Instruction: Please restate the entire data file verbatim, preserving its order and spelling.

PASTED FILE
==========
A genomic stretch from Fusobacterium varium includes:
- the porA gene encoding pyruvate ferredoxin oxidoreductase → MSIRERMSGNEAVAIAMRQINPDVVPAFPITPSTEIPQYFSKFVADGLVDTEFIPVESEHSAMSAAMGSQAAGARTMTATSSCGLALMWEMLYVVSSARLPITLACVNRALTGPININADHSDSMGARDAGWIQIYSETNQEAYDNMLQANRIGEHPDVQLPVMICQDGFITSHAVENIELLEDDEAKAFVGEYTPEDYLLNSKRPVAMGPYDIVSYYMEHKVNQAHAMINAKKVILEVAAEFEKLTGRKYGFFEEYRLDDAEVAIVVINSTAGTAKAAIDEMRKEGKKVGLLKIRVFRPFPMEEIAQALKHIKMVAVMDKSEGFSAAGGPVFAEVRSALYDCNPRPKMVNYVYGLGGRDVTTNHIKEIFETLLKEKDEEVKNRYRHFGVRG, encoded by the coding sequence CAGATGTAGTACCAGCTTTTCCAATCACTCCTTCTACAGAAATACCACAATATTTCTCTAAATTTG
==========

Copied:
A genomic stretch from Fusobacterium varium includes:
- the porA gene encoding pyruvate ferredoxin oxidoreductase → MSIRERMSGNEAVAIAMRQINPDVVPAFPITPSTEIPQYFSKFVADGLVDTEFIPVESEHSAMSAAMGSQAAGARTMTATSSCGLALMWEMLYVVSSARLPITLACVNRALTGPININADHSDSMGARDAGWIQIYSETNQEAYDNMLQANRIGEHPDVQLPVMICQDGFITSHAVENIELLEDDEAKAFVGEYTPEDYLLNSKRPVAMGPYDIVSYYMEHKVNQAHAMINAKKVILEVAAEFEKLTGRKYGFFEEYRLDDAEVAIVVINSTAGTAKAAIDEMRKEGKKVGLLKIRVFRPFPMEEIAQALKHIKMVAVMDKSEGFSAAGGPVFAEVRSALYDCNPRPKMVNYVYGLGGRDVTTNHIKEIFETLLKEKDEEVKNRYRHFGVRG, encoded by the coding sequence CAGATGTAGTACCAGCTTTTCCAATCACTCCTTCTACAGAAATACCACAATATTTCTCTAAATTTG